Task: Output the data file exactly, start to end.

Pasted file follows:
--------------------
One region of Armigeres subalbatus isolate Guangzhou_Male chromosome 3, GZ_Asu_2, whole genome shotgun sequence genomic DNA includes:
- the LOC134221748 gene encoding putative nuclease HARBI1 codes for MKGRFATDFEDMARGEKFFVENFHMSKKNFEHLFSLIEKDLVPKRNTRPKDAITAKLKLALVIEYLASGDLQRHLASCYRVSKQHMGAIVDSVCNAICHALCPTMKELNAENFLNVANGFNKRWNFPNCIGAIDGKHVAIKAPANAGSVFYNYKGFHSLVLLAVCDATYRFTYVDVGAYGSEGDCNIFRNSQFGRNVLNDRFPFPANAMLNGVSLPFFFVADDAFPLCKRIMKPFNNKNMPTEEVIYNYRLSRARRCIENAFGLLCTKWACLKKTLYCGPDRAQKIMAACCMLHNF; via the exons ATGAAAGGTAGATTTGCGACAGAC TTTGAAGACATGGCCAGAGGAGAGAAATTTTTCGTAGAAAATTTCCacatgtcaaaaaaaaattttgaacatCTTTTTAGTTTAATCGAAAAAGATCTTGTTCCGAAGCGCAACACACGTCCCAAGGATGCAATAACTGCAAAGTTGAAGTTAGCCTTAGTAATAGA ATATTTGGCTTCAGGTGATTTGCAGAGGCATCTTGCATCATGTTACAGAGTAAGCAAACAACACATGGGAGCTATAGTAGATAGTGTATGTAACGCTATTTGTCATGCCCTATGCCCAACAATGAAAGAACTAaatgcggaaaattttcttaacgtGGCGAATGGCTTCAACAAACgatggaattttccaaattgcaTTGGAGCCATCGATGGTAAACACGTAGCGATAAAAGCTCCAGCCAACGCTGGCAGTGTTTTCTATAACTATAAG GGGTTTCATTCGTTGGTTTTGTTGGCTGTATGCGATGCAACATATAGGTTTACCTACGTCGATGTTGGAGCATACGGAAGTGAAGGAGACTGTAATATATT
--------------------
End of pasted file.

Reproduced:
One region of Armigeres subalbatus isolate Guangzhou_Male chromosome 3, GZ_Asu_2, whole genome shotgun sequence genomic DNA includes:
- the LOC134221748 gene encoding putative nuclease HARBI1 codes for MKGRFATDFEDMARGEKFFVENFHMSKKNFEHLFSLIEKDLVPKRNTRPKDAITAKLKLALVIEYLASGDLQRHLASCYRVSKQHMGAIVDSVCNAICHALCPTMKELNAENFLNVANGFNKRWNFPNCIGAIDGKHVAIKAPANAGSVFYNYKGFHSLVLLAVCDATYRFTYVDVGAYGSEGDCNIFRNSQFGRNVLNDRFPFPANAMLNGVSLPFFFVADDAFPLCKRIMKPFNNKNMPTEEVIYNYRLSRARRCIENAFGLLCTKWACLKKTLYCGPDRAQKIMAACCMLHNF; via the exons ATGAAAGGTAGATTTGCGACAGAC TTTGAAGACATGGCCAGAGGAGAGAAATTTTTCGTAGAAAATTTCCacatgtcaaaaaaaaattttgaacatCTTTTTAGTTTAATCGAAAAAGATCTTGTTCCGAAGCGCAACACACGTCCCAAGGATGCAATAACTGCAAAGTTGAAGTTAGCCTTAGTAATAGA ATATTTGGCTTCAGGTGATTTGCAGAGGCATCTTGCATCATGTTACAGAGTAAGCAAACAACACATGGGAGCTATAGTAGATAGTGTATGTAACGCTATTTGTCATGCCCTATGCCCAACAATGAAAGAACTAaatgcggaaaattttcttaacgtGGCGAATGGCTTCAACAAACgatggaattttccaaattgcaTTGGAGCCATCGATGGTAAACACGTAGCGATAAAAGCTCCAGCCAACGCTGGCAGTGTTTTCTATAACTATAAG GGGTTTCATTCGTTGGTTTTGTTGGCTGTATGCGATGCAACATATAGGTTTACCTACGTCGATGTTGGAGCATACGGAAGTGAAGGAGACTGTAATATATT